Peripheral neuropathy is a disorder that affects the peripheral nerves (feet/hands) and may cause permanent nerve damage.
In diabetic peripheral neuropathy, the myelin sheath, or the protective covering of the nerves, is damaged, which may result in numbness or tingling, muscle weakness, fatigue, and other symptoms. The effects of neuropathy can worsen over time, leading to significant activity limitations and a decreased quality of life. Approximately 70 percent of diabetic patients will progress to wheelchair dependence if not treated.
"As a physical therapist treating patients with peripheral neuropathy, I am excited to have a safe and effective treatment option to offer my patients who are interested in drug or surgery free solutions and regaining their quality of life," said Jenny Capel PT, Neighborhood Neuropathy Center. “Many patients simply want to be able to drive again”.
For more information about treatment options for the symptoms of peripheral neuropathy visit nncreno.com or call 775 382-1415.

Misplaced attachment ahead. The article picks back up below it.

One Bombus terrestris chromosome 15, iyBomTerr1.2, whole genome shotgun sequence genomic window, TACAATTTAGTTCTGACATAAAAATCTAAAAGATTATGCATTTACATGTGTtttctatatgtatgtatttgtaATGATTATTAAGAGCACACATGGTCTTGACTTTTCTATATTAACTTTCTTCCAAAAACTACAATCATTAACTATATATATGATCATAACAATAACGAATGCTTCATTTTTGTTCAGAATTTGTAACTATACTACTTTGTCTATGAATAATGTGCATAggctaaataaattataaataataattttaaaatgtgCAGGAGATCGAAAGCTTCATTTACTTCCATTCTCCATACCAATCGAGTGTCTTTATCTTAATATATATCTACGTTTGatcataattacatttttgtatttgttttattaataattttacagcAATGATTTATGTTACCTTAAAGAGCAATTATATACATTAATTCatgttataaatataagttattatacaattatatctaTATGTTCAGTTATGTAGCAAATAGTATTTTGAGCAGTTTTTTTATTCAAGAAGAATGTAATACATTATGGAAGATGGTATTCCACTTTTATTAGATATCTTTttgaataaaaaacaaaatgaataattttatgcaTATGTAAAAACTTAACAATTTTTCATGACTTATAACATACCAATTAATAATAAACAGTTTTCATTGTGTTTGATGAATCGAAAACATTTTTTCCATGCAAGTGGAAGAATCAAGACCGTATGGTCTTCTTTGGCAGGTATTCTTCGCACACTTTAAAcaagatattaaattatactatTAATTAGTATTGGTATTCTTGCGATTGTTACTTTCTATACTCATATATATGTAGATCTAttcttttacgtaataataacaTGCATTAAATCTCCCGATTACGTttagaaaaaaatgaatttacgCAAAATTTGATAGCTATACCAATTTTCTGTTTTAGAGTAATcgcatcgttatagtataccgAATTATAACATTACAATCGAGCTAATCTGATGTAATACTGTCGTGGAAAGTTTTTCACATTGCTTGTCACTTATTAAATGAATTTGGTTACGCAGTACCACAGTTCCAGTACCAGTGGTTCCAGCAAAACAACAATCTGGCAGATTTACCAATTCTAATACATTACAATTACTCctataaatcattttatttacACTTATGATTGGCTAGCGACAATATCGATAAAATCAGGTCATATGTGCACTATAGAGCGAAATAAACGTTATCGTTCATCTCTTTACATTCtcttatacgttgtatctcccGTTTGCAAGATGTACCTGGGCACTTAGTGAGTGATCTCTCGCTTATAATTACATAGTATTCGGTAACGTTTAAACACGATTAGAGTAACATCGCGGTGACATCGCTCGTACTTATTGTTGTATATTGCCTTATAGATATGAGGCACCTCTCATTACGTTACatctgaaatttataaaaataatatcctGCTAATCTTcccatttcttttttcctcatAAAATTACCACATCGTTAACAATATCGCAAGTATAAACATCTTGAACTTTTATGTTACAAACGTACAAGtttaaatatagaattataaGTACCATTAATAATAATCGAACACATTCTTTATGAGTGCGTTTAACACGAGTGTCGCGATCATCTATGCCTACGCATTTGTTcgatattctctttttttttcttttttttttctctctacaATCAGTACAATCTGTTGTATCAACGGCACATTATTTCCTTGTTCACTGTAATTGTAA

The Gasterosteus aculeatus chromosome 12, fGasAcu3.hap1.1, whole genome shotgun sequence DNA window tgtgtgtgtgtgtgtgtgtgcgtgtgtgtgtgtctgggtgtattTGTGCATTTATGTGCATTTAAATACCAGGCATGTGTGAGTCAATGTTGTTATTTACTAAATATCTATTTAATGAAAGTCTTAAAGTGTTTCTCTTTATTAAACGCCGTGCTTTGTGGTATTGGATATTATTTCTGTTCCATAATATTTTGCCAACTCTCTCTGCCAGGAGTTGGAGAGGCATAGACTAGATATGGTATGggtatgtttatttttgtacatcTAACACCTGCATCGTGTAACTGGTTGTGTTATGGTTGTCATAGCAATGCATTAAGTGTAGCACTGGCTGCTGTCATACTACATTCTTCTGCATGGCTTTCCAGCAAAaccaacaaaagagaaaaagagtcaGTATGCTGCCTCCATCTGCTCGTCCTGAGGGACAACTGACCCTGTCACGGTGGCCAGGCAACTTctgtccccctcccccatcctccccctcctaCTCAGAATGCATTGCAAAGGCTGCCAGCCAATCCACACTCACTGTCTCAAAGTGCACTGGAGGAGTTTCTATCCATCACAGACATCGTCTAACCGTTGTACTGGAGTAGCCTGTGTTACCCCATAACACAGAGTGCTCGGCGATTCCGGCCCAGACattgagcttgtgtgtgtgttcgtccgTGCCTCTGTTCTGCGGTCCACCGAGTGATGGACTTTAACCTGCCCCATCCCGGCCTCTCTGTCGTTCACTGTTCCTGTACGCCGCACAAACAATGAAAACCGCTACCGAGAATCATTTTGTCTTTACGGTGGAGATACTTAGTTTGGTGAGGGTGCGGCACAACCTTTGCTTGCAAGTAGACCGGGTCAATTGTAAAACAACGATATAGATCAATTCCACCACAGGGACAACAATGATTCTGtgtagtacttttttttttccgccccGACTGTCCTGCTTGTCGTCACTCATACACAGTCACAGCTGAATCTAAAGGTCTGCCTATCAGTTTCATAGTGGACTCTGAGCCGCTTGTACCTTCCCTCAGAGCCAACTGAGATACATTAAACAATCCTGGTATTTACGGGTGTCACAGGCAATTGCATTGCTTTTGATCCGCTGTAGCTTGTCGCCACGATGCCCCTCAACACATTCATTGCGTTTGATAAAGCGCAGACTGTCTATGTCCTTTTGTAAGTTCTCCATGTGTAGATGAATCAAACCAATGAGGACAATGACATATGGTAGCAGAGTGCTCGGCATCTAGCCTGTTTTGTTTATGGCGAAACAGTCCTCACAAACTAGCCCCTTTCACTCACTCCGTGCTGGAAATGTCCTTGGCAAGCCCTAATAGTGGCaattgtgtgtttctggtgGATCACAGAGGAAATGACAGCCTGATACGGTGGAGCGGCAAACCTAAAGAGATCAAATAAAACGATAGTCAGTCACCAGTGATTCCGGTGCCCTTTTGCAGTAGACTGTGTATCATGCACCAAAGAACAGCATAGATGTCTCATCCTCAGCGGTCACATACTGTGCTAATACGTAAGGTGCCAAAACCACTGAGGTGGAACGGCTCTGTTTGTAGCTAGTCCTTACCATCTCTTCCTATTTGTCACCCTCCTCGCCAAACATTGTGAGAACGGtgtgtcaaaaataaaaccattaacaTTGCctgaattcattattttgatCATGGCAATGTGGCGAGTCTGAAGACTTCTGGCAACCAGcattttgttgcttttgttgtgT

Nerve damage can occur in different parts of your body. The most common type of nerve damage occurs in your hands and feet. Doctors call this Diabetic Peripheral Neuropathy (DPN). If you answer yes to any of these questions, you may have nerve damage due to diabetes. DO NOT IGNORE YOUR PAIN! Give Neighborhood Neuropathy Centers a call to see how we can help.
A recent article in Pain Medicine News cited that evidence was lacking for current pharmacologic treatment of neuropathic pain. In short, drugs don't work.
The article specifically noted "successful management of neuropathic pain remains elusive, despite the variety of pharmacologic classes prescribed to treat it, new research suggests. Furthermore, the actual evidence-supporting drugs used on an everyday basis is remarkably deficient."
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